Review/summary of the article "Soaring Oil and Food Prices Threaten Affordable
by Richard Heinberg
Difficult to read in places because statements of generalities are given without explanations. Many of the basic principles presented seem correct.
Food prices are dependent on oil prices because oil is required to produce and distribute food. As oil supplies become more expensive food prices will rise. Strategies to keep food affordable should be encouraged now. Among those strategies is locally produced food. That reduces prices of food because less oil is required to ship the food. Another strategy is food production on small farms using bio mass for fertilizer instead of fossil fuel derived fertilizers.
The article states that food production by small farms should be encouraged. Small scale agriculture results in increased yeilds per acre, less ecological damage, and require less petroleum.
Subsidies paid to food growers contribute to hunger in food importing countries. Food prices in those countries become lower than production cost of local farmers who are economically forced to abandon farming and move to urban areas. Low wages/unemployment for the displaced farmers results in hunger and increased vulnerability to rising food prices.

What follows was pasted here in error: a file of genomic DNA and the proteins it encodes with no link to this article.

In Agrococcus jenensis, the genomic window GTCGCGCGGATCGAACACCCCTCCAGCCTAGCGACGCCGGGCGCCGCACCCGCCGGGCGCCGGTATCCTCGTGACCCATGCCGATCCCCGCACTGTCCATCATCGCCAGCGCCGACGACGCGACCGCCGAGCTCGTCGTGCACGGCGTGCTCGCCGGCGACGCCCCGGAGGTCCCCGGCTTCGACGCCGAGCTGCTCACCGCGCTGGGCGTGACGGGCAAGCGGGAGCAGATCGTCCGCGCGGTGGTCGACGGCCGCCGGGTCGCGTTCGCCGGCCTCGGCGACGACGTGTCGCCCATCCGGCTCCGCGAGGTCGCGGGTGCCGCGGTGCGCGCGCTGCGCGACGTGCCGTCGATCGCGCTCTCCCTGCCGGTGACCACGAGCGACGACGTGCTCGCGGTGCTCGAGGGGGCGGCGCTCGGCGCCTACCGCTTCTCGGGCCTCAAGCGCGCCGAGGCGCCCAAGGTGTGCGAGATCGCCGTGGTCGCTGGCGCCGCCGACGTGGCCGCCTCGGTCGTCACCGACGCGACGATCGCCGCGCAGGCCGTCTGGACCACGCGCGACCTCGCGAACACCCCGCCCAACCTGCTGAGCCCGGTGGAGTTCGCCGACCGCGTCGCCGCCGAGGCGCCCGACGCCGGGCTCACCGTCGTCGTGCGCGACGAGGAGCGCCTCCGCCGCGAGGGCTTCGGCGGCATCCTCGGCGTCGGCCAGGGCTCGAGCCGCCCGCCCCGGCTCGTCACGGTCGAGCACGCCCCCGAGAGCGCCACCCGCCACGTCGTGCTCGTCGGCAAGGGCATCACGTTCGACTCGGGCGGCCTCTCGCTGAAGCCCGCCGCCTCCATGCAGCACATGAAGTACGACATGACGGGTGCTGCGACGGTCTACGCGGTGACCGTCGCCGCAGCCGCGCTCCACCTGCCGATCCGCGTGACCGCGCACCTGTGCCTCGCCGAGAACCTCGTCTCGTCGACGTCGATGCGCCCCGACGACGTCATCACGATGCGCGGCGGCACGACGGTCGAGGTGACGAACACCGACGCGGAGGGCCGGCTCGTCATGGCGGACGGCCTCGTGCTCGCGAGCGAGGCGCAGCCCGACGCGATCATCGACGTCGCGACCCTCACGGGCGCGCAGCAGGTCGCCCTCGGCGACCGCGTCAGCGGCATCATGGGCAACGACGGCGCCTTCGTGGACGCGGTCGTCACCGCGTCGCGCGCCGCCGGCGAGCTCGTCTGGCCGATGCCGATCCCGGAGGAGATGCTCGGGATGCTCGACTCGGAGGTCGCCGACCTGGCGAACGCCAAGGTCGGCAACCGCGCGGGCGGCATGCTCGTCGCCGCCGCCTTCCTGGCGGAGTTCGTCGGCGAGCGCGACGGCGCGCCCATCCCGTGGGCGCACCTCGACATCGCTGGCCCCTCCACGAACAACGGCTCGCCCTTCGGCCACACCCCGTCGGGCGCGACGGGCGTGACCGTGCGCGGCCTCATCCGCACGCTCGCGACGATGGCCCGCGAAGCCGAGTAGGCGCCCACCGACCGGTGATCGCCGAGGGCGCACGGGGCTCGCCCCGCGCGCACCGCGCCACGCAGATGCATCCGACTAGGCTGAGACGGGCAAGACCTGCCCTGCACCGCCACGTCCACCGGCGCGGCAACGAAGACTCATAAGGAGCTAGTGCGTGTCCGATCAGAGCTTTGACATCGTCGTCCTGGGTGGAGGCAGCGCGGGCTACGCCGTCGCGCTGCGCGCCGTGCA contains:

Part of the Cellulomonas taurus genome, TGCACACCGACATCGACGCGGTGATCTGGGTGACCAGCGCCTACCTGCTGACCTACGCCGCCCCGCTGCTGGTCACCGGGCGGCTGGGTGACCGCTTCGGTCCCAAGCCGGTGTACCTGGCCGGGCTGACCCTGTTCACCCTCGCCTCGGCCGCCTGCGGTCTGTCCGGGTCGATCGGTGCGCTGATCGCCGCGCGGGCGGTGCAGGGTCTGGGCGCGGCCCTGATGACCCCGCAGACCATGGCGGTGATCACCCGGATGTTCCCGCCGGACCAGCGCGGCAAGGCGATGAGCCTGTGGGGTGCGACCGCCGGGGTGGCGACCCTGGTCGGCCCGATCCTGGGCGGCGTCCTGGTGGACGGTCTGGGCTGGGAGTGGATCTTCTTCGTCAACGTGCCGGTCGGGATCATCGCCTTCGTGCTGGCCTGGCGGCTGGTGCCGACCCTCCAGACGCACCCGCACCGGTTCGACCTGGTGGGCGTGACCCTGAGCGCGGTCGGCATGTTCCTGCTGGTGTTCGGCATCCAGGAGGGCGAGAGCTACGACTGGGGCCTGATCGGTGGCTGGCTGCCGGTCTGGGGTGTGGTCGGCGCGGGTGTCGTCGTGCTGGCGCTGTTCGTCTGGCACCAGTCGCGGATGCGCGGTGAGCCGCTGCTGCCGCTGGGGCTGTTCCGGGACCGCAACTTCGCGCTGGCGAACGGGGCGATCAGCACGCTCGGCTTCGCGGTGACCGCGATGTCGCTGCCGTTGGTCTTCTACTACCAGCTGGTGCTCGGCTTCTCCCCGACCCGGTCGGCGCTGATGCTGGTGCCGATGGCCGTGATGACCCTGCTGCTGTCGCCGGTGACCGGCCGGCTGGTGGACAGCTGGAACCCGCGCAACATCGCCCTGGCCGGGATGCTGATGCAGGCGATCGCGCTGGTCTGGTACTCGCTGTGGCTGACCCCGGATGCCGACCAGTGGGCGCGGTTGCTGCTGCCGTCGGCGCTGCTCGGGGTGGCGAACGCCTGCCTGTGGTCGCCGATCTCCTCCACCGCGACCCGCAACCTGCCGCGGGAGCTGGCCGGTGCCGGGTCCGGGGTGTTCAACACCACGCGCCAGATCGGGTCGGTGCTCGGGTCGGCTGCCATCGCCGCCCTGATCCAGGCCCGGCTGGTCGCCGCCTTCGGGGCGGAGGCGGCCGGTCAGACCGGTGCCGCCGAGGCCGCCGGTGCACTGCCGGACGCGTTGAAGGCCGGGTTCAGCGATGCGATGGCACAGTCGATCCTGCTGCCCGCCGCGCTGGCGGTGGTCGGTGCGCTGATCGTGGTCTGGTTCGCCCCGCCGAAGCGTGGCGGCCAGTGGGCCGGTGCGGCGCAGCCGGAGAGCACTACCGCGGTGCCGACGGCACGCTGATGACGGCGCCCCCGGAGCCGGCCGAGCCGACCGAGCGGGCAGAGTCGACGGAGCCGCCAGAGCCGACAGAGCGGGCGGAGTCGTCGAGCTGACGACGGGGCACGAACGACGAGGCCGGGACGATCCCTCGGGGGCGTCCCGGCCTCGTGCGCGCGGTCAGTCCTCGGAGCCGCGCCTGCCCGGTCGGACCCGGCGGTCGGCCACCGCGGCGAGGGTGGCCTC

While this article advocates a switch to small scale farming and farming methods that require less fuel, it would seem that would be labor intensive agriculture. Negative aspects of labor intensive agriculture are not addressed. Because the output per farmer would be low, the majority of the population would have to be farmers who would struggle with the fatigue resulting from tiring manual labor. It might be that a curtailment of non agricultural uses of petroleum and a switch from fossil fuels to agriculture powered more by wind energy derived fuels would result in greater quality of life in the industrialized countries.
Alan Detwiler, author of Thrivers In An Uncertain Future, bio at